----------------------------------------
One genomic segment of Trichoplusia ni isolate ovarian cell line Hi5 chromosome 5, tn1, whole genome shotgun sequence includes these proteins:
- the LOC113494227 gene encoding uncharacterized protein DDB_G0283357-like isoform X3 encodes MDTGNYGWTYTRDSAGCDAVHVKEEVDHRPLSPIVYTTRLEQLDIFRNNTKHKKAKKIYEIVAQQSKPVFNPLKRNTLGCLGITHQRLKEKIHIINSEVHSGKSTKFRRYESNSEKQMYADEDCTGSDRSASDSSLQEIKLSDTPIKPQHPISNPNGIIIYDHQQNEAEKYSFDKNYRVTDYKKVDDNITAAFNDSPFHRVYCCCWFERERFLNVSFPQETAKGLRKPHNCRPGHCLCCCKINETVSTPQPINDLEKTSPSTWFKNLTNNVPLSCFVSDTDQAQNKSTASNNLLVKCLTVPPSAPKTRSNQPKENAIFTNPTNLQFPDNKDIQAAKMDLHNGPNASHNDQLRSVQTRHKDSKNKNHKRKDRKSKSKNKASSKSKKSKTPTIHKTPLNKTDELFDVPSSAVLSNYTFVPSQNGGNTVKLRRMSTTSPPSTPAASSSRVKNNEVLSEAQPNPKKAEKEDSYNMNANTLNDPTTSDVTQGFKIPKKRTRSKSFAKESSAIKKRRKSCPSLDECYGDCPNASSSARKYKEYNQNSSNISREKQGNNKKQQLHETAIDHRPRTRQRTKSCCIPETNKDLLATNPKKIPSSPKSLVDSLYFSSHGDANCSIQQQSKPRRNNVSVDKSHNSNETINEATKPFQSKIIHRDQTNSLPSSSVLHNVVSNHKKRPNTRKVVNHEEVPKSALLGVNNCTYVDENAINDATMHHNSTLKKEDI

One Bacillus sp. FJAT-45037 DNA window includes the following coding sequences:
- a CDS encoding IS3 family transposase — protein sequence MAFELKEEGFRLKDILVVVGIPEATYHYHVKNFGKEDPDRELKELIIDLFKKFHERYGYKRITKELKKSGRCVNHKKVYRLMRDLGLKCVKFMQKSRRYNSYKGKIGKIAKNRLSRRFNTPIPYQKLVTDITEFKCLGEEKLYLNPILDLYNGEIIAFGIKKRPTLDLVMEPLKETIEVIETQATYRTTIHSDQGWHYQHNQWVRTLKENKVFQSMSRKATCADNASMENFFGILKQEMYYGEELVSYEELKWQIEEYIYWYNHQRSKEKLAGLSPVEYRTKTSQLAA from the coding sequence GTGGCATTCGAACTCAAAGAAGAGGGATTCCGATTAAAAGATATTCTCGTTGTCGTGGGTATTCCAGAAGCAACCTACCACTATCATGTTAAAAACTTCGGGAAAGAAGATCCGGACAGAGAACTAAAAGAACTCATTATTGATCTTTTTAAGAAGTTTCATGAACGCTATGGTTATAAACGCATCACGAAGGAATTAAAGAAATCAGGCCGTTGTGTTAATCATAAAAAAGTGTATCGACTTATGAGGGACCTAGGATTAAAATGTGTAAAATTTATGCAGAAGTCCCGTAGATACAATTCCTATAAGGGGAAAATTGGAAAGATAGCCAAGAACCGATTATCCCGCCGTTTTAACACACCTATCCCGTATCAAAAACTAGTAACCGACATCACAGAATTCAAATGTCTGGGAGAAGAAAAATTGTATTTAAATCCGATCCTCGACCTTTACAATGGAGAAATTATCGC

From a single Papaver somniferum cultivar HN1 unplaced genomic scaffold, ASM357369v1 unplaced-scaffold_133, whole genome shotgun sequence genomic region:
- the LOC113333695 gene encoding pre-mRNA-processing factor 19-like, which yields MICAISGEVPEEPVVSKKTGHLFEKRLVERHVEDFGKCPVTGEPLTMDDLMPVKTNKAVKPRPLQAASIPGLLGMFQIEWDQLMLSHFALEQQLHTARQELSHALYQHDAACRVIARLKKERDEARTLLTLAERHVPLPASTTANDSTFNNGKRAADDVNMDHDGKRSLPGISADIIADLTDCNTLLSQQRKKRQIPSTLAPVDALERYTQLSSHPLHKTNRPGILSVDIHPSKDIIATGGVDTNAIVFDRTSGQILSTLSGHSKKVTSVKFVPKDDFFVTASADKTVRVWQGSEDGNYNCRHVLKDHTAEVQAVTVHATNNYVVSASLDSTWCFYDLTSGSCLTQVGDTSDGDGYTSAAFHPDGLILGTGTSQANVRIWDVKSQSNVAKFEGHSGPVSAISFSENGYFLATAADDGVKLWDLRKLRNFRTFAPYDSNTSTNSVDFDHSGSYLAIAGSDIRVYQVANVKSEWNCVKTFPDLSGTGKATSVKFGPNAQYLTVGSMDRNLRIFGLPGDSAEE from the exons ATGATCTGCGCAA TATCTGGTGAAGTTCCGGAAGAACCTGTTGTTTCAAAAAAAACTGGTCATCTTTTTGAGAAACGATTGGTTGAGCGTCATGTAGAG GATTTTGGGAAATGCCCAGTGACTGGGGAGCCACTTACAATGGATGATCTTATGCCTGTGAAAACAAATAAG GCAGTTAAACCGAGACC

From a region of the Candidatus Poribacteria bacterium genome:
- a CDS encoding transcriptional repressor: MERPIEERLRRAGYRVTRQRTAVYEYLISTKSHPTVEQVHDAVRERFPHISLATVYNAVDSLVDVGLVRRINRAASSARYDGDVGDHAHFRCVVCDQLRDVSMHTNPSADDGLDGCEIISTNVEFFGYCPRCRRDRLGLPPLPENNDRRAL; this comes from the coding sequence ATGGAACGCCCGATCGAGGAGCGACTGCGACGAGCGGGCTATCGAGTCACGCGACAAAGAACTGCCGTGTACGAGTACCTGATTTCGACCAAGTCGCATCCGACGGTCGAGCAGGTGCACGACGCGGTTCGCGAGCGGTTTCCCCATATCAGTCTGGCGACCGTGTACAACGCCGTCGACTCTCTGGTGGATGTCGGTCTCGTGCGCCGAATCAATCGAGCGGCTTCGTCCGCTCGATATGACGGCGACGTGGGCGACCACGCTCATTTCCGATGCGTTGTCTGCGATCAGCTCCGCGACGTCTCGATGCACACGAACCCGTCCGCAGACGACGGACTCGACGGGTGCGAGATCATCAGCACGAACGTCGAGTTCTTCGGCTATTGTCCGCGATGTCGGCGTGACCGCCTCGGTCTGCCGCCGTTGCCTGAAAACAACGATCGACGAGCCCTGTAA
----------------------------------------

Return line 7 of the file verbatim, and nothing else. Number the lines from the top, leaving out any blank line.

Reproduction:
From a region of the Candidatus Poribacteria bacterium genome: